"There were never such devoted sisters!" My two girls sing this at the top of their lungs, twirling around and around. Over here, "White Christmas" is a movie that's as likely to be seen in July as in December. There's something about those Haynes sisters, with their blue feather fans and dyed-to-match shoes that is enchanting to my two daughters.
I always wanted a sister. Instead, I got two younger brothers. My parents reminded me that this would solidify my place in the family as the princess, but I always felt that, if I had had a sister, I would have had a built-in best friend.
Now, I have two daughters and I realize that I have no idea what I'm doing when it comes to this sister stuff. I mean, my brothers and I would wrestle to settle things. I never had to share my clothes with them or compete for attention with extracurriculars. I danced and sang. They played soccer and baseball. They were into things that I had no desire to do (and vice versa). This sister thing is a different animal.
It helps that my two girls are as different as night and day, both in personality and in appearance. I joke that I've got one who's Ann Taylor and one who's Janis Joplin. (Full disclosure: I stole that line from a friend of my parents. Thanks, Jennifer!)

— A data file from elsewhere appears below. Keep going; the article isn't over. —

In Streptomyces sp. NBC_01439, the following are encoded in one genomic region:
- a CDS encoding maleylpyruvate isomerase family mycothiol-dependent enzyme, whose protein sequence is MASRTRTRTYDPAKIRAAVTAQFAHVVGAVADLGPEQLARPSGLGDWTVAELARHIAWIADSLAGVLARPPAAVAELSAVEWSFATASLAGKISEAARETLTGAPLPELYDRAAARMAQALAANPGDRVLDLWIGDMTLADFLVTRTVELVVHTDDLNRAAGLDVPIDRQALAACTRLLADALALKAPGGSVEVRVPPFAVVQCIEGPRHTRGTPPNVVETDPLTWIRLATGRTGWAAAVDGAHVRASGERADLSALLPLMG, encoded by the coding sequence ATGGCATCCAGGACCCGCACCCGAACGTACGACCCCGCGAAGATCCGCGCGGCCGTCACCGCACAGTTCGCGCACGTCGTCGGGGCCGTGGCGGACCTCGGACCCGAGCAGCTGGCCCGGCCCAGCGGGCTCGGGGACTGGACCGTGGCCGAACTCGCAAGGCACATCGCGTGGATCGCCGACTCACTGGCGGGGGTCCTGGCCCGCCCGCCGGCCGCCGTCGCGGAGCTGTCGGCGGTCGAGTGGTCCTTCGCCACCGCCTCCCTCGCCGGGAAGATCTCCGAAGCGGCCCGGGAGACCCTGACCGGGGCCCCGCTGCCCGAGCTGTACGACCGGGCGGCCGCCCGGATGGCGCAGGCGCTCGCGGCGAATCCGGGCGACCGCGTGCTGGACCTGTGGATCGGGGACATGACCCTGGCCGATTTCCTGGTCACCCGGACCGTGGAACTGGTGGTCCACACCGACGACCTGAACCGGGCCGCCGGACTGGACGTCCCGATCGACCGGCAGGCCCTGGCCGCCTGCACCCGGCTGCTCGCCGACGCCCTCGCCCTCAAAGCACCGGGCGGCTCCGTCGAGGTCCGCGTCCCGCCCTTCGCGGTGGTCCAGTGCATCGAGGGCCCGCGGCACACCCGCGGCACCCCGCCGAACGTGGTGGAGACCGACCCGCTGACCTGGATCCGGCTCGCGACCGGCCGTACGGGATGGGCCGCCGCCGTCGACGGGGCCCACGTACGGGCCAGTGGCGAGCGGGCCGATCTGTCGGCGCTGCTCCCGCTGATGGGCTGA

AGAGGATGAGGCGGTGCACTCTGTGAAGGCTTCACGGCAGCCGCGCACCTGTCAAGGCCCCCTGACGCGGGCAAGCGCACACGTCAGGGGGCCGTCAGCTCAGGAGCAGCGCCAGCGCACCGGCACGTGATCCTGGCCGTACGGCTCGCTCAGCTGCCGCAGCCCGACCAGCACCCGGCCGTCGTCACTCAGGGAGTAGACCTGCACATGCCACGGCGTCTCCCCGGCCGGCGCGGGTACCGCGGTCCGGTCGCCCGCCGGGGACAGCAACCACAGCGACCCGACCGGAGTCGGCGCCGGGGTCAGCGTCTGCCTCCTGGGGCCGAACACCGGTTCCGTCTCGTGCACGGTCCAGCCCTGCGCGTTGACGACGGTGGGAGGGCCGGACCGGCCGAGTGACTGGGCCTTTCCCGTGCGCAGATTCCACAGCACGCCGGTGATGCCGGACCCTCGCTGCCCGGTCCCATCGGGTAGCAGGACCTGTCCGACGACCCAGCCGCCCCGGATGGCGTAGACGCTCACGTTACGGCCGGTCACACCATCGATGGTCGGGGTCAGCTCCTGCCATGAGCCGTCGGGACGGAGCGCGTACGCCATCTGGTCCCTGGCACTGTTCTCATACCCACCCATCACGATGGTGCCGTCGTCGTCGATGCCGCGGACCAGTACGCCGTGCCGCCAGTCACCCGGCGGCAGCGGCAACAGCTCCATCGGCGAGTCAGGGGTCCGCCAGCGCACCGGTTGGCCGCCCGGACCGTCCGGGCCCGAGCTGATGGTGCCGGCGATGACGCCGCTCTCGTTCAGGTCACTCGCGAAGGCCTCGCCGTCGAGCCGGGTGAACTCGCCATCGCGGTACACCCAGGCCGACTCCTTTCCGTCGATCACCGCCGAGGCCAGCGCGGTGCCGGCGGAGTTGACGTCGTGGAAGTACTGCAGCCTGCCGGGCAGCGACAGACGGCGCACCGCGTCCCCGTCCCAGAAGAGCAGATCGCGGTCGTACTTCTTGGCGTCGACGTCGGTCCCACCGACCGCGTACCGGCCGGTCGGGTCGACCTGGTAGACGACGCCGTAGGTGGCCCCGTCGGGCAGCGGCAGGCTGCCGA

My Ann Taylor likes to be perfectly coordinated at all times. At five-years-old, she is the epitome of a "girly girl." Her world is rainbow sparkles, unicorns, and art in all forms. She regularly holds all of us captive to watch her new show, as she tries to balance on one foot in a not-quite-graceful-yet arabesque while she sings an original art song of her own creation. Her sister, on the other hand, is happiest running barefoot in the sunshine, her hair wildly blowing in the wind. She is fearless and defiant, a true warrior spirit. Our four-year-old Janis Joplin is as fierce in her battle to get the last strawberry on the plate as she is fierce in her love (as her full-body hugs prove). My husband says that they gave us random babies at the hospital.
Oh, there are certain things that cross over. They both love pink. And tap dancing. And they are going through a phase in which they want to dress identically. (Oh, be still my Southern heart! I'm definitely riding that train for as long as I can.) But they're getting to the point where the extracurriculars are starting to overlap and I can see competitive glances dart between the two of them. There's dance and gymnastics and karate. Soon, the younger one will also get to play the piano too.
So, I've been struggling with the question: what do I want my girls to know about being sisters? What does it mean to be a sister? And what does that mean in our world?
Ack. Okay. Hmm.
When I was in college, I remember hearing girls described as "sisterly" in late-night sorority recruitment sessions. It was always a compliment. It meant that the potential new member in question was kind, thoughtful of others, would look out for someone and protect them in the way that a sister would.
I want my sisters to be sisterly.